Vendor Relations

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Q: We received a Notice of Assignment and Sales of Accounts from a loan company regarding one of our vendors. They say that payments should be made to the loan company and not the vendor. What directon should we receive from our vendor to ensure that we pay the correct party?

A: Ordinarily you would expect a letter from your vendor explaining their action, identifying and authorizing the company to whom future payments should go. If you have not received any communication from your vendor about this, we recommend that you contact them before making any payments to the loan company.

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Q: Do you have some procedures that address vendor bankruptcies and class action lawsuits? Also, Please let me know of any standard rules that I might incorporate into my accounting procedures.

A: The answer to your question depends on the situation. In general if you have an outstanding balance owed to a vendor who has delivered product or services to your company, then you will most likely be required to make payment in full to the vendor or the court appointed trustee of the bankruptcy filing. However, if the products and services were not delivered, then in the normal course of business, payment is not necessary.

As for the class action lawsuits, we would need to get more information regarding what you are looking for here. These types of lawsuits try to bring in every possible opportunity to get payments or extract money for damages from plaintiffs who feel that they have been wronged.

Also, we are not aware of standard accounting practices in your situation. You and your vendor appeared to be progressing along in your normal course of business and trying to honor your agreements. One business practice to consider is to get the opinion of your legal counsel when you are notified that a vendor has entered into bankruptcy proceedings. Often times the bankruptcy court will issue certain restrictions on how the vendor should operate once they are under bankruptcy protection in order to protect assets that may need to be distributed to creditors. Through your legal counsel you should probably request court documents that would govern how payments will be made to the vendor while they are in bankruptcy and before you make payments.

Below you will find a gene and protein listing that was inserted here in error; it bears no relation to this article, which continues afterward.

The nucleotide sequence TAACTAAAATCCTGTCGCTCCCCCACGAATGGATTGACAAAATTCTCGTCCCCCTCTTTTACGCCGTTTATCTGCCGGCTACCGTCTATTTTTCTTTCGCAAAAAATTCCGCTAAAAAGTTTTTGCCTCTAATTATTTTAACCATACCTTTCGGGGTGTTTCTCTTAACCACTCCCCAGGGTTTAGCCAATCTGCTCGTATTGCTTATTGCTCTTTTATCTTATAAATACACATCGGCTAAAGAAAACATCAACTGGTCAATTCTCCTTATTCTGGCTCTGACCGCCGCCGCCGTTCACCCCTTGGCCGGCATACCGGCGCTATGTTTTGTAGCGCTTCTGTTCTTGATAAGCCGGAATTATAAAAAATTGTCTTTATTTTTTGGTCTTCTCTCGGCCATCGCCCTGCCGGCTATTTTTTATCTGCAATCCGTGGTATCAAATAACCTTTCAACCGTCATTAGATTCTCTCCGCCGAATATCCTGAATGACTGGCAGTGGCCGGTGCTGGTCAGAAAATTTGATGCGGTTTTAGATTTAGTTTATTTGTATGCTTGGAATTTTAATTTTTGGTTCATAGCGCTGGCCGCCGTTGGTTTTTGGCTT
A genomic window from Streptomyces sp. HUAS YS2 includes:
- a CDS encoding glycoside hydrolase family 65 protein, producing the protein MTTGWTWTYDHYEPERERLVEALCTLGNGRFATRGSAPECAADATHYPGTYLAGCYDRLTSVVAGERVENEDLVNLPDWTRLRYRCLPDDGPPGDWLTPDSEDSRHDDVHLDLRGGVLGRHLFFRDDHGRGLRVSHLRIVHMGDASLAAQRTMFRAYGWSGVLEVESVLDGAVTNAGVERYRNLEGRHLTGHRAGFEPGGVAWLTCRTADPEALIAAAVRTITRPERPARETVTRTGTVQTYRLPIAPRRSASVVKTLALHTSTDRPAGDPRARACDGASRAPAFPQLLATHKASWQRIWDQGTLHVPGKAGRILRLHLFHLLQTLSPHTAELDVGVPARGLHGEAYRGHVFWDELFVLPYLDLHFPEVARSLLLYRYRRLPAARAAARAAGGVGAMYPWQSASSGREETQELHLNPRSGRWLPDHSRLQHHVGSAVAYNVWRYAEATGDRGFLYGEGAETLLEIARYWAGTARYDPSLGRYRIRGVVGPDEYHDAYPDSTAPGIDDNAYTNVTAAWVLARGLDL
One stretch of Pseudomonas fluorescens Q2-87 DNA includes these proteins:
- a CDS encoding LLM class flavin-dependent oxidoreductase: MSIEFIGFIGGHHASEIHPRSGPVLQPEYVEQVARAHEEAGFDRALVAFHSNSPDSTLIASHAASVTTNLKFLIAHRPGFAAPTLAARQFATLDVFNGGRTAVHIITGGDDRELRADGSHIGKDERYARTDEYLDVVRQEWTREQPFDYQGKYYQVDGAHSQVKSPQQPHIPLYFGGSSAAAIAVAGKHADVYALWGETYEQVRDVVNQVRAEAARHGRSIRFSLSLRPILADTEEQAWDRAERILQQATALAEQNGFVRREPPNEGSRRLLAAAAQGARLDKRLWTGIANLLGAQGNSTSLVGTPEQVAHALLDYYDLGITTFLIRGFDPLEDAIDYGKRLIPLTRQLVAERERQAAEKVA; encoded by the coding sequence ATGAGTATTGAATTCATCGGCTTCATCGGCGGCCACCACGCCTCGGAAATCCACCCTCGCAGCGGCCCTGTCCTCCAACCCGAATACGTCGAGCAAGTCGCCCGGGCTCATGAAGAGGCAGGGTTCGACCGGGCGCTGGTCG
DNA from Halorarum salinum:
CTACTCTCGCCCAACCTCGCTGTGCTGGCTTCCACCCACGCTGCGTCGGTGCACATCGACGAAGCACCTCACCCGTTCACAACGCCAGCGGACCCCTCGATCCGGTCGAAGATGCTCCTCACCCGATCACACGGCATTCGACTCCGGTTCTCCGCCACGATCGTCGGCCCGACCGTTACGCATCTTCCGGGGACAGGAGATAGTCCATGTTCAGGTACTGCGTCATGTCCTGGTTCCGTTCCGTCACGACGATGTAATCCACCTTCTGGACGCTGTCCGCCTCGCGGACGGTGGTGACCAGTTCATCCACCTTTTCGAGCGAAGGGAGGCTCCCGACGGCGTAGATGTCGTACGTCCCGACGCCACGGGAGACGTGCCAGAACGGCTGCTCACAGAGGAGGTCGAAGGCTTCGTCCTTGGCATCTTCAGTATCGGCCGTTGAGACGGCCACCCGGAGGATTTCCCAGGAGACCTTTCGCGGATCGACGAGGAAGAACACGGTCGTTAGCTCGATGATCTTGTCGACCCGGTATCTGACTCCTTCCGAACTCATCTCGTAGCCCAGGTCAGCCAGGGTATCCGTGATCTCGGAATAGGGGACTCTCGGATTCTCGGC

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Q: We tend to get a lot of invoices that are not addressed to our company correctly. If it's addressed incorrectly, are we still liable to pay it, or should we wait until we get a corrected invoice? If we pay it, what fraud and IRS risks are there?

A: Is this happening with many vendors, or repeatedly by one vendor? The first concern is to be sure that the invoice is valid. Confirm that the vendor is legitimate and what is being invoiced was in fact received—products or services, price, etc.

Assuming the invoices are legitimate, an incorrect name and/or address is a mistake that should be corrected to avoid possible confusion and potential problems with 1099 reporting, with the risk of backup withholding. Contact the vendor(s)’s billing department(s) and ask them to correct their customer file; it may be best to send them a new Form W9. (If they have to report payments made to you, and submit your tax ID that does not match your company name, the IRS will issue a CP2100 and the vendor will be required to contact you for a W9 to make a correction; if they do not receive a correct tax ID and name match from you, they must begin withholding 28 percent of the payments made to you.)

Your company does have a responsibility to pay its vendors, and a misspelled name on the invoice does not change that. However, incorrect names and addresses could lead to problems such as duplicate payments or perpetration of fraud.

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